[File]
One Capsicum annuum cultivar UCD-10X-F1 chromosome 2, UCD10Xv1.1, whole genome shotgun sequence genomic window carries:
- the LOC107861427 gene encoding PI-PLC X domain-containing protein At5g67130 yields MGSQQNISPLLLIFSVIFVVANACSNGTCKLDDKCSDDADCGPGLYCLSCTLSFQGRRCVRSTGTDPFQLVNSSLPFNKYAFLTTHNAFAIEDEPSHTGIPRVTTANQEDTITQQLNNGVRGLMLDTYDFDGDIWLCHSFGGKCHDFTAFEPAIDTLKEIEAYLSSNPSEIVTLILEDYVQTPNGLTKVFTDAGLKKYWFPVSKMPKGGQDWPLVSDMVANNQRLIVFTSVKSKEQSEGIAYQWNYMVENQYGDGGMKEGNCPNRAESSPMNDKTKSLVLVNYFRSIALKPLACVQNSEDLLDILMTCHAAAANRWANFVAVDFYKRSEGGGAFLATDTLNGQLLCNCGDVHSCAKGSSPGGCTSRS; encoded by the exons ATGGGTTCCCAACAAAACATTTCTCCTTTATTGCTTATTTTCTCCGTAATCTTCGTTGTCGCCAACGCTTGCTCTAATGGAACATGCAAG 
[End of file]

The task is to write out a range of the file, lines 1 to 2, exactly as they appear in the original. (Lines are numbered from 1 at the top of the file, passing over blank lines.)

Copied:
One Capsicum annuum cultivar UCD-10X-F1 chromosome 2, UCD10Xv1.1, whole genome shotgun sequence genomic window carries:
- the LOC107861427 gene encoding PI-PLC X domain-containing protein At5g67130 yields MGSQQNISPLLLIFSVIFVVANACSNGTCKLDDKCSDDADCGPGLYCLSCTLSFQGRRCVRSTGTDPFQLVNSSLPFNKYAFLTTHNAFAIEDEPSHTGIPRVTTANQEDTITQQLNNGVRGLMLDTYDFDGDIWLCHSFGGKCHDFTAFEPAIDTLKEIEAYLSSNPSEIVTLILEDYVQTPNGLTKVFTDAGLKKYWFPVSKMPKGGQDWPLVSDMVANNQRLIVFTSVKSKEQSEGIAYQWNYMVENQYGDGGMKEGNCPNRAESSPMNDKTKSLVLVNYFRSIALKPLACVQNSEDLLDILMTCHAAAANRWANFVAVDFYKRSEGGGAFLATDTLNGQLLCNCGDVHSCAKGSSPGGCTSRS; encoded by the exons ATGGGTTCCCAACAAAACATTTCTCCTTTATTGCTTATTTTCTCCGTAATCTTCGTTGTCGCCAACGCTTGCTCTAATGGAACATGCAAG 